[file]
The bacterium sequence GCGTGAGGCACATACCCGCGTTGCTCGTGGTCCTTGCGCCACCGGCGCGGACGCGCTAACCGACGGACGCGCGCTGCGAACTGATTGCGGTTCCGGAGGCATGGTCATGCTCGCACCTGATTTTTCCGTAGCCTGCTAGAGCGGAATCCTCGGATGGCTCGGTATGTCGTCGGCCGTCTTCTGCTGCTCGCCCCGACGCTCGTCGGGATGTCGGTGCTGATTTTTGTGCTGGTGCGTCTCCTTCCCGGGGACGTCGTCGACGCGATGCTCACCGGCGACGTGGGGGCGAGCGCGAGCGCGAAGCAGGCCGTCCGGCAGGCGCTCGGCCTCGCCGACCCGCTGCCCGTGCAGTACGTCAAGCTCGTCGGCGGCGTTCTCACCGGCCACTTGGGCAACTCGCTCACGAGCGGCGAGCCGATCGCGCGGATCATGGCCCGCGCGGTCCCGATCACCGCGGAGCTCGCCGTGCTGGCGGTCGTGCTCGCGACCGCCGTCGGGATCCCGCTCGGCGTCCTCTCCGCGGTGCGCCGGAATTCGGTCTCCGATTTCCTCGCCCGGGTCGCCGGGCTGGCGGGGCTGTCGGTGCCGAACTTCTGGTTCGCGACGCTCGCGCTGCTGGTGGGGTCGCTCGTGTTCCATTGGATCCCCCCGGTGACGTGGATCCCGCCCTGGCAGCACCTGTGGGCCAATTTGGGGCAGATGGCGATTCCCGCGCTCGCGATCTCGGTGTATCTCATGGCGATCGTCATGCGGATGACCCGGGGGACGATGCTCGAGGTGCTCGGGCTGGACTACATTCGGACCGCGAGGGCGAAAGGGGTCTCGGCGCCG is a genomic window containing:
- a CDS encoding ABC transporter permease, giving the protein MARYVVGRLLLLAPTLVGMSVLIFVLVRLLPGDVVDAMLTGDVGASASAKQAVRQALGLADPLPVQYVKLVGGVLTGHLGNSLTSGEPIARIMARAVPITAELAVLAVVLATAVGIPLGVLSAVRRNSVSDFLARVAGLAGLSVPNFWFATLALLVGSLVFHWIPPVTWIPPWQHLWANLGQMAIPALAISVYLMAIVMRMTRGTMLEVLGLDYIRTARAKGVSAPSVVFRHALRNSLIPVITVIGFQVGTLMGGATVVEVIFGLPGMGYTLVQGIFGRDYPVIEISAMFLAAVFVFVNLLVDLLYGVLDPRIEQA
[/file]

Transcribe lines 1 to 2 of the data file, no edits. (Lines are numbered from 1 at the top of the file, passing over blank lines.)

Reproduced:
The bacterium sequence GCGTGAGGCACATACCCGCGTTGCTCGTGGTCCTTGCGCCACCGGCGCGGACGCGCTAACCGACGGACGCGCGCTGCGAACTGATTGCGGTTCCGGAGGCATGGTCATGCTCGCACCTGATTTTTCCGTAGCCTGCTAGAGCGGAATCCTCGGATGGCTCGGTATGTCGTCGGCCGTCTTCTGCTGCTCGCCCCGACGCTCGTCGGGATGTCGGTGCTGATTTTTGTGCTGGTGCGTCTCCTTCCCGGGGACGTCGTCGACGCGATGCTCACCGGCGACGTGGGGGCGAGCGCGAGCGCGAAGCAGGCCGTCCGGCAGGCGCTCGGCCTCGCCGACCCGCTGCCCGTGCAGTACGTCAAGCTCGTCGGCGGCGTTCTCACCGGCCACTTGGGCAACTCGCTCACGAGCGGCGAGCCGATCGCGCGGATCATGGCCCGCGCGGTCCCGATCACCGCGGAGCTCGCCGTGCTGGCGGTCGTGCTCGCGACCGCCGTCGGGATCCCGCTCGGCGTCCTCTCCGCGGTGCGCCGGAATTCGGTCTCCGATTTCCTCGCCCGGGTCGCCGGGCTGGCGGGGCTGTCGGTGCCGAACTTCTGGTTCGCGACGCTCGCGCTGCTGGTGGGGTCGCTCGTGTTCCATTGGATCCCCCCGGTGACGTGGATCCCGCCCTGGCAGCACCTGTGGGCCAATTTGGGGCAGATGGCGATTCCCGCGCTCGCGATCTCGGTGTATCTCATGGCGATCGTCATGCGGATGACCCGGGGGACGATGCTCGAGGTGCTCGGGCTGGACTACATTCGGACCGCGAGGGCGAAAGGGGTCTCGGCGCCG is a genomic window containing:
- a CDS encoding ABC transporter permease, giving the protein MARYVVGRLLLLAPTLVGMSVLIFVLVRLLPGDVVDAMLTGDVGASASAKQAVRQALGLADPLPVQYVKLVGGVLTGHLGNSLTSGEPIARIMARAVPITAELAVLAVVLATAVGIPLGVLSAVRRNSVSDFLARVAGLAGLSVPNFWFATLALLVGSLVFHWIPPVTWIPPWQHLWANLGQMAIPALAISVYLMAIVMRMTRGTMLEVLGLDYIRTARAKGVSAPSVVFRHALRNSLIPVITVIGFQVGTLMGGATVVEVIFGLPGMGYTLVQGIFGRDYPVIEISAMFLAAVFVFVNLLVDLLYGVLDPRIEQA